Anonymous source claims that the recent Quest 2 jailbreak was faked

Anonymous source claims that the recent Quest 2 jailbreak was faked

After a previous confirmation from the privacy and security organisation XRSI it was believed that the new Oculus headset, the Quest 2, had been jailbroken. Now, an anonymous source has posted on Reddit claiming that the jailbreak was faked. XRSI has responded to the claim and says that they are currently vetting it.

Earlier this year, a cash prize was offered by Mozilla WebXR software engineer and Oculus founder Palmer Lucky to the first person who could jailbreak the Quest 2. At the end of October XRSI announced that a researcher from their XR community had gained root access to the device and was able to bypass the controversial Facebook login.

For obvious reasons, XRSI protected the anonymity of the individual who jailbroke the device. They also took responsibility for checking the veracity of the claim. They announced that independent researchers were vetting the methods used to jailbreak the headset.

The controversy about the announcement began after another anonymous source posted on Reddit claiming that they had inside information on the recent jailbreak and that it was faked. The post has been deleted but it can still be accessed through this cached web link.

The posters issue with the claim was that it is nearly impossible to run Windows XP or Linux on a XR2 chip. They concluded that they had to have been running a VM (virtual machine), an app that emulates Windows XP rather than booting it with the XR2 processors.

“The problem with this claim is that windows XP cannot run natively on a modern XR2 chip since it was never built to run on arm based processors at all and can only be run inside something called a Virtual Machine or VM. A VM allows you to run an operating system inside your operating system like any other application, it's how people have been able to run Windows 98 on smart devices like watches, fridges etc. The researcher working with XRSI claimed they had installed Windows XP natively to the headset onto a partition and was running it alongside the android OS on another partition. They also claimed they had run Linux on the device in a similar way.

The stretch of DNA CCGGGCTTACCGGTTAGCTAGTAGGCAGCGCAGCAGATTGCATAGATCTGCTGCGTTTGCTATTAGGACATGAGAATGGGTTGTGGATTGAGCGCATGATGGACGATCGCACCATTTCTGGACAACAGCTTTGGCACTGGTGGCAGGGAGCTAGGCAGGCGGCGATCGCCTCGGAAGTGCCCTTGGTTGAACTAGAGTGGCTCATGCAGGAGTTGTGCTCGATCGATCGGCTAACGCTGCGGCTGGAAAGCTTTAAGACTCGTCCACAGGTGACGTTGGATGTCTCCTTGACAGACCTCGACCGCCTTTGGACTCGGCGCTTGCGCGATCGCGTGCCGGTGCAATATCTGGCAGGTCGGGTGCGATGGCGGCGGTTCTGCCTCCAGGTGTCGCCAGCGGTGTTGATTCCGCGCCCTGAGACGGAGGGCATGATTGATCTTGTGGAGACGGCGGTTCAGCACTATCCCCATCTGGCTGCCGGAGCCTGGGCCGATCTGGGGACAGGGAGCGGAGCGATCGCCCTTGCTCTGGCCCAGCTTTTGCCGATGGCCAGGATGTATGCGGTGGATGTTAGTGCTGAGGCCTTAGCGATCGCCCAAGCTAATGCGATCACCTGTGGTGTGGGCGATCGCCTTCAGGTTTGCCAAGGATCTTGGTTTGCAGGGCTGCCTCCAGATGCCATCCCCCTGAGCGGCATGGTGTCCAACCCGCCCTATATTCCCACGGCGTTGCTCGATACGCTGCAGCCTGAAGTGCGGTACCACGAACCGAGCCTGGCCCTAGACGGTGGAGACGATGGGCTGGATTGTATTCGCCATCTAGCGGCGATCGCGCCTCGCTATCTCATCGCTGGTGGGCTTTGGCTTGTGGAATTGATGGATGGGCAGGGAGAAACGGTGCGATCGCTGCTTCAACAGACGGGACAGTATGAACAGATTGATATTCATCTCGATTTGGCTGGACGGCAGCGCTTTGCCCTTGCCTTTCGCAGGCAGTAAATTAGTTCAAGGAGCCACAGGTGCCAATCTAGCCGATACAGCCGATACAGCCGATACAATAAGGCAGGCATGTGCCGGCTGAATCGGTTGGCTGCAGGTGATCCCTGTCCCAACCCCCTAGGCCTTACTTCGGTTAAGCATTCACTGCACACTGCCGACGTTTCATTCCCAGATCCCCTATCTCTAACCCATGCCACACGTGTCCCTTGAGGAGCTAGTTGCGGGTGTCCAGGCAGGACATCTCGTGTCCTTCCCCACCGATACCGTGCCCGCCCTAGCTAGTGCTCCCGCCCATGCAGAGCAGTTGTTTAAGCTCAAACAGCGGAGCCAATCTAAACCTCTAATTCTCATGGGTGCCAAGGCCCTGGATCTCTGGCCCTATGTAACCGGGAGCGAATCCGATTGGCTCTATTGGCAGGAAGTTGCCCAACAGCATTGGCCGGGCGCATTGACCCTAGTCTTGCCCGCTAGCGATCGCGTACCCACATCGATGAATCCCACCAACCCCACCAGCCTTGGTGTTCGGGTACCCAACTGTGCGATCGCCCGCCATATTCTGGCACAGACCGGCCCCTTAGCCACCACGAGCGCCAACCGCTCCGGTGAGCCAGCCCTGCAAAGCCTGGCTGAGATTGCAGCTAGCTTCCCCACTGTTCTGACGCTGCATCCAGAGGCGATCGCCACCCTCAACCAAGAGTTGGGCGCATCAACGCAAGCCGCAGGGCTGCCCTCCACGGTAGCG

“The issue here is that since it's not possible to do that with XP without reverse engineering the entire windows XP operating system, it became clear that the Linux operating system which provided them root access was also a VM and fake. Here was the big red flag - When tasked with providing evidence of the rooted device the researcher then claimed the root and bootloader unlock had somehow reverted itself and they could not provide the evidence. For those of you that have ever managed to unlock a bootloader, you will know that it is not easy to revert. Even a factory reset or OTA update couldn't revert a bootloader unlock.”

This calls into question the ability of XRSI to validate the claim. It looks like they were far too hasty to announce that the headset had been jailbroken and simply did not do their due diligence. XRSI is still right to maintain the anonymity of the researcher who may or may not have jailbroken the device. It does not seem to be a malicious action on the part of the researcher or XRSI, instead they may have been mistaken or just too eager to publicly announce something.

Author

Andrew Boggs

Andrew is a Northern Ireland based journalist with a passion for video games. His latest hobby is watching people speedrun Super Mario 64 and realising how bad he is at platformers.

Andrew Boggs

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